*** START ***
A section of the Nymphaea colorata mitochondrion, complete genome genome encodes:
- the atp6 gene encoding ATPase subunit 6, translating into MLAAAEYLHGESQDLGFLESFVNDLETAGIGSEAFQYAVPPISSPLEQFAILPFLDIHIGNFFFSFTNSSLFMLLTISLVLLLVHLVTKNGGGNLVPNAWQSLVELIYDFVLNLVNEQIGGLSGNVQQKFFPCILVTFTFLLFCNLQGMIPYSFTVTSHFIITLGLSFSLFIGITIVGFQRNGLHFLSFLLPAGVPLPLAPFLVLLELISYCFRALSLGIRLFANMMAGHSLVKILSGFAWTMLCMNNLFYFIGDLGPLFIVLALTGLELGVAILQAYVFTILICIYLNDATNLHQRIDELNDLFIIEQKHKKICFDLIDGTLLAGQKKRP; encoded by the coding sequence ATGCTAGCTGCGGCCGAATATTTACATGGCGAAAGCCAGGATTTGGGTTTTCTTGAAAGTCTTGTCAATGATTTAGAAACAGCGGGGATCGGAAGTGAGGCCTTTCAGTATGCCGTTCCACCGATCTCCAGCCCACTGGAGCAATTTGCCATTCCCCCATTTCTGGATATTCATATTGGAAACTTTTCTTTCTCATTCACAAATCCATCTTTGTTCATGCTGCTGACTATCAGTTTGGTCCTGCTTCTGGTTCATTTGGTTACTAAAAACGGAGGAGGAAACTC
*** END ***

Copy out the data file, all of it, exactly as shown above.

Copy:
A section of the Nymphaea colorata mitochondrion, complete genome genome encodes:
- the atp6 gene encoding ATPase subunit 6, translating into MLAAAEYLHGESQDLGFLESFVNDLETAGIGSEAFQYAVPPISSPLEQFAILPFLDIHIGNFFFSFTNSSLFMLLTISLVLLLVHLVTKNGGGNLVPNAWQSLVELIYDFVLNLVNEQIGGLSGNVQQKFFPCILVTFTFLLFCNLQGMIPYSFTVTSHFIITLGLSFSLFIGITIVGFQRNGLHFLSFLLPAGVPLPLAPFLVLLELISYCFRALSLGIRLFANMMAGHSLVKILSGFAWTMLCMNNLFYFIGDLGPLFIVLALTGLELGVAILQAYVFTILICIYLNDATNLHQRIDELNDLFIIEQKHKKICFDLIDGTLLAGQKKRP; encoded by the coding sequence ATGCTAGCTGCGGCCGAATATTTACATGGCGAAAGCCAGGATTTGGGTTTTCTTGAAAGTCTTGTCAATGATTTAGAAACAGCGGGGATCGGAAGTGAGGCCTTTCAGTATGCCGTTCCACCGATCTCCAGCCCACTGGAGCAATTTGCCATTCCCCCATTTCTGGATATTCATATTGGAAACTTTTCTTTCTCATTCACAAATCCATCTTTGTTCATGCTGCTGACTATCAGTTTGGTCCTGCTTCTGGTTCATTTGGTTACTAAAAACGGAGGAGGAAACTC